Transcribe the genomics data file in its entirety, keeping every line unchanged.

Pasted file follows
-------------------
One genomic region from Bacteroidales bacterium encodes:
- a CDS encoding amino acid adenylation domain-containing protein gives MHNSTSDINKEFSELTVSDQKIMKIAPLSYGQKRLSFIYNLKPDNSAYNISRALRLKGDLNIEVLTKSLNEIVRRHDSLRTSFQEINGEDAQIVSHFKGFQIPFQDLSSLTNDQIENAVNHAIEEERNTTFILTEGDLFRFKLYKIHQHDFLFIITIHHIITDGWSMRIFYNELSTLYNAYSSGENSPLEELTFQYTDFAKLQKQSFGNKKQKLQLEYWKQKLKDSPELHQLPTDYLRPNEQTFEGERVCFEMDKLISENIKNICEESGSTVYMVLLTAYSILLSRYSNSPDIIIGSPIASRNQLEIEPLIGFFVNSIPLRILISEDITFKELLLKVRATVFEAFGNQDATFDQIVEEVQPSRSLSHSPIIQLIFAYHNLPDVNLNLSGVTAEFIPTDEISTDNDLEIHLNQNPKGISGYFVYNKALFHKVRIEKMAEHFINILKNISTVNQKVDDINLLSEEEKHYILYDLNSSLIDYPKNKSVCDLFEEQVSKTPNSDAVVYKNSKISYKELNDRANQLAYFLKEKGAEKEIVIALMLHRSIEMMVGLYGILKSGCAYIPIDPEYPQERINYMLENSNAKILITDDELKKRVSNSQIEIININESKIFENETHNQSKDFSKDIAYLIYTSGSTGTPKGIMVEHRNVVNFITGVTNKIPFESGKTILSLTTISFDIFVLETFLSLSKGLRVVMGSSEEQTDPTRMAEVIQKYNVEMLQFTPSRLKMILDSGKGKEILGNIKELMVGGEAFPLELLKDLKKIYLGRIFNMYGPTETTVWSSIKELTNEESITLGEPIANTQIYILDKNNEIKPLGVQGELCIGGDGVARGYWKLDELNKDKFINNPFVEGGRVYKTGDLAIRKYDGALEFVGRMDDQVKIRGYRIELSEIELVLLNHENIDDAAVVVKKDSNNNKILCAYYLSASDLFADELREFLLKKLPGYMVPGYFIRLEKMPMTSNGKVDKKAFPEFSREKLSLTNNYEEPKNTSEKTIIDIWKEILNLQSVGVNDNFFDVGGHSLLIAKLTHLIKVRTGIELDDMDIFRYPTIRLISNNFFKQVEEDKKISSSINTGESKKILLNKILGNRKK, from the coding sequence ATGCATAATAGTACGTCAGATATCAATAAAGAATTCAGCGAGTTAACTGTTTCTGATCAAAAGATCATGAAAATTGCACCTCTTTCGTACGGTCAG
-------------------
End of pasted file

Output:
One genomic region from Bacteroidales bacterium encodes:
- a CDS encoding amino acid adenylation domain-containing protein gives MHNSTSDINKEFSELTVSDQKIMKIAPLSYGQKRLSFIYNLKPDNSAYNISRALRLKGDLNIEVLTKSLNEIVRRHDSLRTSFQEINGEDAQIVSHFKGFQIPFQDLSSLTNDQIENAVNHAIEEERNTTFILTEGDLFRFKLYKIHQHDFLFIITIHHIITDGWSMRIFYNELSTLYNAYSSGENSPLEELTFQYTDFAKLQKQSFGNKKQKLQLEYWKQKLKDSPELHQLPTDYLRPNEQTFEGERVCFEMDKLISENIKNICEESGSTVYMVLLTAYSILLSRYSNSPDIIIGSPIASRNQLEIEPLIGFFVNSIPLRILISEDITFKELLLKVRATVFEAFGNQDATFDQIVEEVQPSRSLSHSPIIQLIFAYHNLPDVNLNLSGVTAEFIPTDEISTDNDLEIHLNQNPKGISGYFVYNKALFHKVRIEKMAEHFINILKNISTVNQKVDDINLLSEEEKHYILYDLNSSLIDYPKNKSVCDLFEEQVSKTPNSDAVVYKNSKISYKELNDRANQLAYFLKEKGAEKEIVIALMLHRSIEMMVGLYGILKSGCAYIPIDPEYPQERINYMLENSNAKILITDDELKKRVSNSQIEIININESKIFENETHNQSKDFSKDIAYLIYTSGSTGTPKGIMVEHRNVVNFITGVTNKIPFESGKTILSLTTISFDIFVLETFLSLSKGLRVVMGSSEEQTDPTRMAEVIQKYNVEMLQFTPSRLKMILDSGKGKEILGNIKELMVGGEAFPLELLKDLKKIYLGRIFNMYGPTETTVWSSIKELTNEESITLGEPIANTQIYILDKNNEIKPLGVQGELCIGGDGVARGYWKLDELNKDKFINNPFVEGGRVYKTGDLAIRKYDGALEFVGRMDDQVKIRGYRIELSEIELVLLNHENIDDAAVVVKKDSNNNKILCAYYLSASDLFADELREFLLKKLPGYMVPGYFIRLEKMPMTSNGKVDKKAFPEFSREKLSLTNNYEEPKNTSEKTIIDIWKEILNLQSVGVNDNFFDVGGHSLLIAKLTHLIKVRTGIELDDMDIFRYPTIRLISNNFFKQVEEDKKISSSINTGESKKILLNKILGNRKK, from the coding sequence ATGCATAATAGTACGTCAGATATCAATAAAGAATTCAGCGAGTTAACTGTTTCTGATCAAAAGATCATGAAAATTGCACCTCTTTCGTACGGTCAG